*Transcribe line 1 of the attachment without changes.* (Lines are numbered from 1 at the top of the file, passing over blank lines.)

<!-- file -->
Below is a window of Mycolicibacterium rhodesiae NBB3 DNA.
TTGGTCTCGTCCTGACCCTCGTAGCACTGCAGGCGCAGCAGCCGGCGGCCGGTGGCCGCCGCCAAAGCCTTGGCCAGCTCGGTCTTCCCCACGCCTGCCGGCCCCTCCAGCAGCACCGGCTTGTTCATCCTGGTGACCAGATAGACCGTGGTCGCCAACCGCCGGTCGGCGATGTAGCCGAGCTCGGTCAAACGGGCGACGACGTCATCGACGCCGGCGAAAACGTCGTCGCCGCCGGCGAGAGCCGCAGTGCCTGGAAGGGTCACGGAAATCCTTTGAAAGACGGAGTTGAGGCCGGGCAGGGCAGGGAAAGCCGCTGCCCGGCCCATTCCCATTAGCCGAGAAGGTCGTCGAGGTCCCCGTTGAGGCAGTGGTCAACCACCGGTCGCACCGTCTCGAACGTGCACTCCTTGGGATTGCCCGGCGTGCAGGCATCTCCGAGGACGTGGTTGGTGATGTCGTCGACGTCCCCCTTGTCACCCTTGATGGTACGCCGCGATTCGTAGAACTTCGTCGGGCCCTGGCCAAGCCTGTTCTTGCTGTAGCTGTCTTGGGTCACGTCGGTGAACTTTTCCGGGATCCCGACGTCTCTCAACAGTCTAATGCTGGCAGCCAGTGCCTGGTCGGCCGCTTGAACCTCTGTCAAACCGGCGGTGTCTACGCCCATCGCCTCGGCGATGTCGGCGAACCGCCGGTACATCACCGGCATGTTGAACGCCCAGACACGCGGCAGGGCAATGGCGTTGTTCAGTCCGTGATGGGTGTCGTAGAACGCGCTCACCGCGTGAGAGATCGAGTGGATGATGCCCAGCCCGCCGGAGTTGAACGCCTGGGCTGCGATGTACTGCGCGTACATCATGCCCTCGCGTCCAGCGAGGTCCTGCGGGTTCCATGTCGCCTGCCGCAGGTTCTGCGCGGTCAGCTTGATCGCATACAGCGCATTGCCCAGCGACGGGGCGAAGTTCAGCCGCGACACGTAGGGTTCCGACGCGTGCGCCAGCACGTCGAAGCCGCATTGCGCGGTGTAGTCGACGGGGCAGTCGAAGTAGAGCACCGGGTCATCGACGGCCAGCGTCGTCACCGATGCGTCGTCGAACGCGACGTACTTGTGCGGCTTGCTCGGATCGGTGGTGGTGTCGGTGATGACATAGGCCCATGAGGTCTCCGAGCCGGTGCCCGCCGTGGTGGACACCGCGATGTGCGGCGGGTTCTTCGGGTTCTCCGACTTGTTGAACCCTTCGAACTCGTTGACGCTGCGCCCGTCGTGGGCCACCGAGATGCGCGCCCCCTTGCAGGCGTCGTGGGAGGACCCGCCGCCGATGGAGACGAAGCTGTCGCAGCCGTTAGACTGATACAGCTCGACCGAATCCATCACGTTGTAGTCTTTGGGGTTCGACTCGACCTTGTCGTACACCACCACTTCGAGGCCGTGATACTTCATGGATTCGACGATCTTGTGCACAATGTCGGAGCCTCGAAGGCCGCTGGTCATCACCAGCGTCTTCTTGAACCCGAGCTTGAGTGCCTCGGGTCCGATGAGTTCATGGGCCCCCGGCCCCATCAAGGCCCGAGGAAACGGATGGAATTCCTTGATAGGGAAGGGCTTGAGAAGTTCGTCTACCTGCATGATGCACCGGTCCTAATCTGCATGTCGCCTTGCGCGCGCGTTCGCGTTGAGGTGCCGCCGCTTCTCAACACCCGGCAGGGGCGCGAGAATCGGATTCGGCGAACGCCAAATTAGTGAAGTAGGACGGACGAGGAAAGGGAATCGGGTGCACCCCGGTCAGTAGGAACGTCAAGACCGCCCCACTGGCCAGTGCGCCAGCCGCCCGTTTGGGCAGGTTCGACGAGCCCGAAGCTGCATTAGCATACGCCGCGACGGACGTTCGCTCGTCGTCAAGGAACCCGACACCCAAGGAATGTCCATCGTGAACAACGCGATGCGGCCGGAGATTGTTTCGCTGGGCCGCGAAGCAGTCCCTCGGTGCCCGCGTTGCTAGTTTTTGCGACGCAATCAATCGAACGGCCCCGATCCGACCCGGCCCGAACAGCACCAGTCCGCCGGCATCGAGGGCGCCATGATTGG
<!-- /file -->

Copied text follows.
Below is a window of Mycolicibacterium rhodesiae NBB3 DNA.